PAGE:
Hongkongers' eternal struggle with June 4 and Chinese rule
Keane Shum says as Hongkongers reflect on the events in Tiananmen 25 years ago, the city is still wrestling with the contradictions brought about through benefiting from, and at the same time resenting, Chinese rule
The first time you go to the June 4 vigil at Victoria Park, expect to be unprepared for a number of things. The difficulty of affixing, with dripping wax, a candle to a conical paper cup. The funeral rites that without warning evince the hardest kind of loss, of a parent losing a child. And the cognitive dissonance triggered by the act of memorialising students whose deaths led in part to Hong Kong becoming the city it is today.
I was six years old in 1989. My mother worked in Hong Kong for a multinational chemical company whose business, like all business in China, evaporated after June 4. Two months later, my mother was among the first businesspeople to re-enter the mainland and attempt to resuscitate foreign trade. The deal she ultimately secured was the only one her company completed in China that year, and it set her apart from her peers and on a course of career advancement that underwrote my liberal arts and legal education. I am today able to specialise in human rights law as a result of the opportunity that the June 4 crackdown gave my mother.
This is the paradox we can never seem to escape in Hong Kong, forever and at once benefiting from and resenting Chinese - and, before that, British- rule. When the tanks rolled into Tiananmen Square, we were eight short years from the same tanks rolling across the Shenzhen River, and the predictive trauma of that moment is not only what brings many of us back to Victoria Park each year; it was what sent thousands of us to Canada, Australia and elsewhere.
And yet China today, despite its many shortcomings, is as uplifting a story as one could have hoped for 25 years ago. As my mother's career did for my education, so China's development has obviously underwritten Hong Kong's continued prosperity. Many of those who left after 1989 came back, and some will spend one night this week in a park, lighting candles and singing songs.
June 4 is far from the only trigger of our congenital cognitive dissonance. In months other than June, and years other than quarter-century anniversaries, Hong Kong seems chronically on the verge of existential crises.
The stabbing of Kevin Lau Chun-to has put our freedom of expression on death watch. The thousands of people who may or may not occupy Central in the coming months are to some a grave threat to our rule of law; to others, they are the last stand for the democracy we were promised. Our ever-shrinking harbour makes even our name increasingly obsolete, and a child urinating on the street or in the MTR - and the videotaped backlash - portends the end of all common decency. We are becoming, so we fear, just another Chinese city.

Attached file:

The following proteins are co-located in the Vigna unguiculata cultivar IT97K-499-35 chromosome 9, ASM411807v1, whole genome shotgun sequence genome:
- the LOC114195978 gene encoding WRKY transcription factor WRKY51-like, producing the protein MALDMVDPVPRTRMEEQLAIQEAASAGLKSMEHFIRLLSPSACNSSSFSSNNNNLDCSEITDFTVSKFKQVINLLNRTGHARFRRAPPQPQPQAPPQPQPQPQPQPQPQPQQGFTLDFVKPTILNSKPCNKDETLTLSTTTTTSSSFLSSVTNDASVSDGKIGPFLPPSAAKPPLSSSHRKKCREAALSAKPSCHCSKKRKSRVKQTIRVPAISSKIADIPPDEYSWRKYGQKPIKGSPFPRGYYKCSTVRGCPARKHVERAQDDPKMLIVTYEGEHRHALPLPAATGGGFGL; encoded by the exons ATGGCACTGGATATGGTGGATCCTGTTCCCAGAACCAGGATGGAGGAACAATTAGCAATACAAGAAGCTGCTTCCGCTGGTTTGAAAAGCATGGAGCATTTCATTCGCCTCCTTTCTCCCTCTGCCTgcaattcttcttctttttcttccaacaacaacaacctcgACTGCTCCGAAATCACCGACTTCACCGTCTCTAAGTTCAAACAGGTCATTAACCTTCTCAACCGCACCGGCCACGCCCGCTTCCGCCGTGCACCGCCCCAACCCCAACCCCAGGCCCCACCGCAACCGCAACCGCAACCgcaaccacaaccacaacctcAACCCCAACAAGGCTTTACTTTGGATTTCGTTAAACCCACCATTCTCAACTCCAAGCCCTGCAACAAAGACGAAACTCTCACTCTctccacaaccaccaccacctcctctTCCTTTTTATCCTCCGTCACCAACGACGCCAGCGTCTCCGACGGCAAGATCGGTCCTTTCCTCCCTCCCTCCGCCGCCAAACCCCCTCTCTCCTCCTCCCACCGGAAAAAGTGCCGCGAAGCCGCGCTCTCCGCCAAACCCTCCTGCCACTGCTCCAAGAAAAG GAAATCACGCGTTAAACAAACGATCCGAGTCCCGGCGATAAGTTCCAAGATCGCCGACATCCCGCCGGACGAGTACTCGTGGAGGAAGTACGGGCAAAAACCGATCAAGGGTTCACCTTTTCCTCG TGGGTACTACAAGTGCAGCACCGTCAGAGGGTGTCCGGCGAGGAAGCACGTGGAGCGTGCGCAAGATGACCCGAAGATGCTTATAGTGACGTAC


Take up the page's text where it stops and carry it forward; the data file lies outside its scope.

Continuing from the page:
That insecurity, our endless struggle between asserting our Chineseness on the one hand and our cosmopolitanism on the other, is wallpapered across the many billboards and trams that brand ourselves "Asia's world city", and it mirrors my own.
I am simultaneously proud and embarrassed of my international school education, both elitist about my native English and ashamed about my inadequate Chinese. As a teacher of mine recently pointed out, this is the classic struggle of a child of immigrants, which is what I am and what one might also call Hong Kong. Our city, with its mixed and disputed parentage, has long been a diaspora unto itself, its distance from the motherland measured by the oceans that for decades lay between our ways of life. The Shenzhen River, Eileen Chang Ai-ling once wrote, separated the realms of the living and the dead.
Today, we inhabit much the same realm as our cousins across the border. We know our future is tied up in theirs, and theirs in ours. What we haven't been able to figure out is why our long history - our only history - of straddling divides has not bequeathed us a well-balanced city, but rather one constantly on edge, to the point that I cannot even wait calmly in line for a taxi without keeping a watchful eye out for queue cutters.
There are many difficult historical and political nuances about the authenticity of our Chineseness, our relationship with colonialism and about June 4. I am as conflicted about these as Hong Kong has always been. I know that had I been a student in Beijing in the spring of 1989, I would have been in Tiananmen Square. I know I only feel that way because of the doors of higher education that the events of June 4 opened for me. But whether you believe Deng Xiaoping made the right call that night 25 years ago, whether China and Hong Kong and I are better off for the turn that was taken by those tanks on Changan Avenue, no difference of opinion can ever mean that those students deserved what happened to them. They were young and idealistic, unabashedly naive, but those are not capital crimes, not crimes of any kind.
We may never get over our insecurities, never fully remedy our cognitive dissonance. But the other thing that comes as a surprise the first time you stand with 100,000 others in Victoria Park is the clarity that an archipelago of candlelight brings to the dark. The faces of your neighbours appear brighter than underneath a headline, softer than in a demonstration in Statue Square. Their voices sing gently, much gentler than in a fracas in Mong Kok or Causeway Bay.
For one night each year, nowhere in the world is as literally a beacon and island of freedom. It is a freedom wrapped up in contradiction, but so am I, so are all of us; that is, perhaps, what makes us and our city and this administrative region, true to its designation, special.
Keane Shum is a lawyer in Hong Kong